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Show HN: Spreadsheet_server (github.com)
64 points by ristic on June 2, 2016 | hide | past | web | favorite | 29 comments

For anyone interested, I went through a few iterations before settling on LibreOffce Calc and Python:

Initially I was using: PHPExcel (https://phpexcel.codeplex.com/) which loaded a given spreadsheet on demand - this was before I though of changing it into a client server model. In a web application context, the response time for anything other than relatively small spreadsheets was simply unacceptable.

I then moved to using Apache POI (https://poi.apache.org/) and used the client server model. This worked quite well but I ran into some problems as some functions had not been implemented yet.

My current thinking is that LibreOffice will continue to improve both in terms of function feature completeness with Microsoft Excel. It may also improve in terms of performance and memory usage.

Any solution that re-implements excel/calc functions, other than LO, most probably has a smaller user/developer base. In my mind, the smaller the projects user/developer base, the more likely active development could slow to a crawl or stop entirely. Not such a great solution for years down the line.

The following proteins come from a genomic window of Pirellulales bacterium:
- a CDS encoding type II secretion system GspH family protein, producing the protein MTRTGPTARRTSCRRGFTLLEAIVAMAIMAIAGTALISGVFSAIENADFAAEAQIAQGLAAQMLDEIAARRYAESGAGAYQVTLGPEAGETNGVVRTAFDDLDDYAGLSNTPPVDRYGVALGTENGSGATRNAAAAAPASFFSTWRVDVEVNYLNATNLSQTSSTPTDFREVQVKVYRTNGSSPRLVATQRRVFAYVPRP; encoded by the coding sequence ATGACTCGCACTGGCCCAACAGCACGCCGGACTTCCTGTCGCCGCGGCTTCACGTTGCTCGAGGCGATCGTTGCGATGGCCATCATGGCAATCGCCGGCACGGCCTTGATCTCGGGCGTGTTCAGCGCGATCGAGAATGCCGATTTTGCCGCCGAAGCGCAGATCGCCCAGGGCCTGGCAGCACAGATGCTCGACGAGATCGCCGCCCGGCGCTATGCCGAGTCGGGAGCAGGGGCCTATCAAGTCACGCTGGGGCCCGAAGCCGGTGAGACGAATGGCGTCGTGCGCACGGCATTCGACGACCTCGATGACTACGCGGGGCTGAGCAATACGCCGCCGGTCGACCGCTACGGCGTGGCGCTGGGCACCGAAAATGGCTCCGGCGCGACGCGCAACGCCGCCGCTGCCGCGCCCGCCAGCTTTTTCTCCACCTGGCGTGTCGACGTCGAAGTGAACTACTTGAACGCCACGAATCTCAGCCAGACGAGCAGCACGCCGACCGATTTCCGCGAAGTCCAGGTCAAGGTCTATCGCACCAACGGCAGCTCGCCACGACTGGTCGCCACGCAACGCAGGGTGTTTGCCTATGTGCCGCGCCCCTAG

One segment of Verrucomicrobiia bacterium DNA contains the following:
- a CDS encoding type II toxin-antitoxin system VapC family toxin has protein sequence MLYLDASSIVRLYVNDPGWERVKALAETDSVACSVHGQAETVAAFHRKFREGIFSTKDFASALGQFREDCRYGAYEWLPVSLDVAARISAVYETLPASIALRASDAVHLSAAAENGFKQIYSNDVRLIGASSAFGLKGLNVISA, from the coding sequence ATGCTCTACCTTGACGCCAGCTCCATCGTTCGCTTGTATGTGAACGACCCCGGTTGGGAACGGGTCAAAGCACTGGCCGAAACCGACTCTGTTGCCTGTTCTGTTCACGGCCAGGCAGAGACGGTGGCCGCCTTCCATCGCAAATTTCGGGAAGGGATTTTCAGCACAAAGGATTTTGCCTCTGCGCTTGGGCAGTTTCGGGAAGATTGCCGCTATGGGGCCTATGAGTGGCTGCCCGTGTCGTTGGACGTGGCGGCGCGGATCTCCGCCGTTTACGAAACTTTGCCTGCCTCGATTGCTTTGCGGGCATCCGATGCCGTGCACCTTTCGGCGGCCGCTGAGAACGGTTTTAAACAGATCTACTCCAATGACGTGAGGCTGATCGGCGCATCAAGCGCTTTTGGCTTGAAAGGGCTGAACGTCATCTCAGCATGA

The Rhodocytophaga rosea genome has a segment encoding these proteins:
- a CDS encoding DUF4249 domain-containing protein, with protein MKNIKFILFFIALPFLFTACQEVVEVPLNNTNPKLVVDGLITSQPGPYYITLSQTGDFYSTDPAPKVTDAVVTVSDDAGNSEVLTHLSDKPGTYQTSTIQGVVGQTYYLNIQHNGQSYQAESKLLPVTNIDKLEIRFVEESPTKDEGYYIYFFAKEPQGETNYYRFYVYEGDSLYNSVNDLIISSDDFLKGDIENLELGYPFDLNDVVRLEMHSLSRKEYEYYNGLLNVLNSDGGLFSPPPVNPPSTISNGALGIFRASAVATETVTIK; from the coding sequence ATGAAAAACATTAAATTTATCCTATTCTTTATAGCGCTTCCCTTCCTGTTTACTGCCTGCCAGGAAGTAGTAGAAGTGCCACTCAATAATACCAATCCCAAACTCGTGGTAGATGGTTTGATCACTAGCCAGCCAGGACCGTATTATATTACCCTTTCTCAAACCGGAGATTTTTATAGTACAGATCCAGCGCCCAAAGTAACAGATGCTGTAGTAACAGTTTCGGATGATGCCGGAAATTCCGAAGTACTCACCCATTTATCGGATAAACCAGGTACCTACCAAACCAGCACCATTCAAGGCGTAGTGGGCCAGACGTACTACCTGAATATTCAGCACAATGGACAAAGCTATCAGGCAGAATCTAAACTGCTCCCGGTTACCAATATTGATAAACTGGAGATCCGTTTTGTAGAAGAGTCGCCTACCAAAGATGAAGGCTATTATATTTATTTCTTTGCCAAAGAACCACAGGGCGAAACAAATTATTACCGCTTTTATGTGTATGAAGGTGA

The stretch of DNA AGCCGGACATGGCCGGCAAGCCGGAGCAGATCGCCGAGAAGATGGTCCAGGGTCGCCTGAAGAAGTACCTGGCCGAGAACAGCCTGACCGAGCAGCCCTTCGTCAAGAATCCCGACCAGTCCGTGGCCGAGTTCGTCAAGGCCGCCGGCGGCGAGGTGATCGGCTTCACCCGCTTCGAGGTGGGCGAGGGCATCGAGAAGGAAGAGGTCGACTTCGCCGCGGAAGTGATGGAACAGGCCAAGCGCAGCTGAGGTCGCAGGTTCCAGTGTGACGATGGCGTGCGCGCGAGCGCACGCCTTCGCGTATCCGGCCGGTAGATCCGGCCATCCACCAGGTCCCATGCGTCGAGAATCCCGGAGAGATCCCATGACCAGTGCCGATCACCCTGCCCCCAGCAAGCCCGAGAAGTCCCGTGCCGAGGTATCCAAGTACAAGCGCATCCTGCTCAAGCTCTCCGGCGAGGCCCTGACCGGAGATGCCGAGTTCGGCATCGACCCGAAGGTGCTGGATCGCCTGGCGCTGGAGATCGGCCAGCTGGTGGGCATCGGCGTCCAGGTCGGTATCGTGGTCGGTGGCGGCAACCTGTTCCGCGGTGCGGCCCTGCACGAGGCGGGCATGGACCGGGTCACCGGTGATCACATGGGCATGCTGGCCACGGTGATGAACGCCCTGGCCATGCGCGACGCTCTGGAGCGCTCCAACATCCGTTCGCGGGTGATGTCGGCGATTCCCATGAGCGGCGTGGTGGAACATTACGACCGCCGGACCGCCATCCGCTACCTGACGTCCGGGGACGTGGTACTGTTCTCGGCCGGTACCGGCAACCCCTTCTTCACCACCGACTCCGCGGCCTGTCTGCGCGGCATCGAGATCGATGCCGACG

This tool looks great, but I'm not very familiar with LibreOffice --- does it support macros from Excel? I have a use-case in mind but it would require logic not directly in the cell's formulas.

I don't have any experience working with macros between Excel and Calc. That said I did find some resources that may answer your question. First off: https://help.libreoffice.org/Common/Using_Microsoft_Office_a...

There seems to be at least one tool that can convert macros from Excel to Calc for you: http://www.business-spreadsheets.com/vba2oo.asp Having done no testing, I have no idea how well this will work.

Also, there seems to be a good resource on specifically LibreOffice macros available here: http://www.debugpoint.com/category/programming/libreoffice

Doesn't LibreOffice Calc have a simple, standalone implementation of its formula functions, so that they can be copied instead of re-implemented by other projects?

That seems like an interesting avenue to peruse. I would imagine you would end up reimplementing a lot of what Calc has already solved. I'm thinking about mapping cells to cell references (A1:C57), how to handle VLOOKUP, sheets etc. If I had to do this, my approach would probably be to take the headless Calc code and strip out the parts that are unnecessary.